Ni speciation in tea infusions by monolithic chromatography—ICP-MS and Q-TOF-MS
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For humans, Ni is not considered to be an essential trace element. Its compounds, at levels present in foodstuffs and drinks, are generally considered to be safe for consumption, but for individuals who already suffer from contact allergy to Ni and may be subject to develop systemic reactions from its dietary ingestion, dietary exposure to Ni must be kept under control. Being the second most popular beverage, tea is a potential source of dietary Ni. Present knowledge on its speciation in tea infusions is poor. Therefore, complete speciation analysis, consisting of separation by liquid chromatography using a weak CIM DEAE-1 monolithic column, “on-line” detection by inductively coupled plasma mass spectrometry (ICP-MS) and “off-line” identification of ligands by hybrid quadrupole time-of-flight mass spectrometry (Q-TOF MS), was implemented for the first time to study Ni speciation in tea infusions. Total concentrations of Ni in dry leaves of white, green, oolong and black tea (Camellia sinensis) and flowers of herbal chamomile (Matricaria chamomilla) and hibiscus (Hibiscus sabdariffa) tea were determined after microwave digestion by ICP-MS. They lay between 1.21 and 14.4 mg kg−1. Good agreement between the determined and the certified values of the Ni content in the standard reference material SRM 1573a tomato leaves confirmed the accuracy of the total Ni determination. During the infusion process, up to 85 % of Ni was extracted from tea leaves or flowers. Separation of Ni species was completed in 10 min by applying aqueous linear gradient elution with 0.6 mol L−1 NH4NO3. Ni was found to be present in the chromatographic fraction in which quinic acid was identified by Q-TOF in all the tea infusions analysed, which had pH values between 5.6 and 6.0. The only exception was the infusion of hibiscus tea with a pH of 2.7, where results of speciation analysis showed that Ni is present in its divalent ionic form.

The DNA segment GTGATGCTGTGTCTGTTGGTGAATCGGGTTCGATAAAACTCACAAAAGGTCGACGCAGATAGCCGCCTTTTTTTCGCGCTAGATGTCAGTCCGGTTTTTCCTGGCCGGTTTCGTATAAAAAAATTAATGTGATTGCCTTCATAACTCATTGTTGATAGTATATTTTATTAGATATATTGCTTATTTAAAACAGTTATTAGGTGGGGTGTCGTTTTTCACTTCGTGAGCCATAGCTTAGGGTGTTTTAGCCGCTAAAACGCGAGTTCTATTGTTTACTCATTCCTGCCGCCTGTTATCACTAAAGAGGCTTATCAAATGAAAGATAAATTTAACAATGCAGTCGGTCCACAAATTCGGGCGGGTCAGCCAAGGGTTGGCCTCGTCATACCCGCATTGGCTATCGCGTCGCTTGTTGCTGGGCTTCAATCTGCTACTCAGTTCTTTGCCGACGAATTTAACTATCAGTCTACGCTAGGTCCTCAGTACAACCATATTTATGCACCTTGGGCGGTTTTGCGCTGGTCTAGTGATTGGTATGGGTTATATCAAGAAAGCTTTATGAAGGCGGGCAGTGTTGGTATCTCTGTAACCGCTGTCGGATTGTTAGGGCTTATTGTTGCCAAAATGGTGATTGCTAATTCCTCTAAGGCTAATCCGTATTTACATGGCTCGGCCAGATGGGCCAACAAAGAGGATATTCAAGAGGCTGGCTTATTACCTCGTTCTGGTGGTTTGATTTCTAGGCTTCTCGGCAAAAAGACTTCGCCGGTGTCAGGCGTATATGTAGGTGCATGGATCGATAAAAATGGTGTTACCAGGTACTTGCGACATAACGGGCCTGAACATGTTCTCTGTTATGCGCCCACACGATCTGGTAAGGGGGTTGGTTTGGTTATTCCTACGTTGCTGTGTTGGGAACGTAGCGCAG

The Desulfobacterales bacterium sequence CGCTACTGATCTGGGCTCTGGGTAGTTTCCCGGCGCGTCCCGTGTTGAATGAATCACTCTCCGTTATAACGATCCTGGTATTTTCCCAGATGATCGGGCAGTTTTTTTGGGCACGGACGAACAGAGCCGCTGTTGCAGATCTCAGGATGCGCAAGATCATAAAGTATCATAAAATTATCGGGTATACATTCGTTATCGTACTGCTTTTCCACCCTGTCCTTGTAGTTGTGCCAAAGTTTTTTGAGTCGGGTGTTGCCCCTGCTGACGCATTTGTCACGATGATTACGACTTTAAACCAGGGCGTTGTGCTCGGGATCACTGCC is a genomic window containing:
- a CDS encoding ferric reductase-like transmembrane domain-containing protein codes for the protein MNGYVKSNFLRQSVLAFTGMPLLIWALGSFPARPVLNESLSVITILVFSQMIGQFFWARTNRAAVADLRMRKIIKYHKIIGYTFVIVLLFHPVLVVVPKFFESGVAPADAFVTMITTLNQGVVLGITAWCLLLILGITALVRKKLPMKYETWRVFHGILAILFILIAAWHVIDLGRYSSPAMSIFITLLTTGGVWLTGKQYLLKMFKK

KeywordsNickel speciation Monolithic chromatography Inductively coupled plasma mass spectrometry Time-of-flight mass spectrometry Tea infusions Quinic acid
This work was supported by the Ministry of Higher Education, Science and Technology of the Republic of Slovenia (Programme group P1-0143) and Project J1-4131. The authors would like to thank Dr. A. R. Byrne for linguistic corrections and valuable suggestions.
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